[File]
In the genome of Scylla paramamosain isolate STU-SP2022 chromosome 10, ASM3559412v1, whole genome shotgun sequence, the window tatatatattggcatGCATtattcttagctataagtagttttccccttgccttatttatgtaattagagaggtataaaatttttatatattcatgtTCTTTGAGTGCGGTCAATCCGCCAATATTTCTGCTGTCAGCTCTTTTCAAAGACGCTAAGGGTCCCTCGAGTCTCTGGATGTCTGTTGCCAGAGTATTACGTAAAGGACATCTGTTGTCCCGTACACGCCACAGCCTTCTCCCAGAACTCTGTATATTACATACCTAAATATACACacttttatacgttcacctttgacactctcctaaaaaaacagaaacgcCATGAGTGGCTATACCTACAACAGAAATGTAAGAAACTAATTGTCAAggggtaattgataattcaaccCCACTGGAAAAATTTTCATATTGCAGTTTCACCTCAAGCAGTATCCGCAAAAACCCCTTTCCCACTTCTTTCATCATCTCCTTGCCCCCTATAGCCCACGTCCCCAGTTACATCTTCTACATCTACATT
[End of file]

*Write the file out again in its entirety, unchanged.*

In the genome of Scylla paramamosain isolate STU-SP2022 chromosome 10, ASM3559412v1, whole genome shotgun sequence, the window tatatatattggcatGCATtattcttagctataagtagttttccccttgccttatttatgtaattagagaggtataaaatttttatatattcatgtTCTTTGAGTGCGGTCAATCCGCCAATATTTCTGCTGTCAGCTCTTTTCAAAGACGCTAAGGGTCCCTCGAGTCTCTGGATGTCTGTTGCCAGAGTATTACGTAAAGGACATCTGTTGTCCCGTACACGCCACAGCCTTCTCCCAGAACTCTGTATATTACATACCTAAATATACACacttttatacgttcacctttgacactctcctaaaaaaacagaaacgcCATGAGTGGCTATACCTACAACAGAAATGTAAGAAACTAATTGTCAAggggtaattgataattcaaccCCACTGGAAAAATTTTCATATTGCAGTTTCACCTCAAGCAGTATCCGCAAAAACCCCTTTCCCACTTCTTTCATCATCTCCTTGCCCCCTATAGCCCACGTCCCCAGTTACATCTTCTACATCTACATT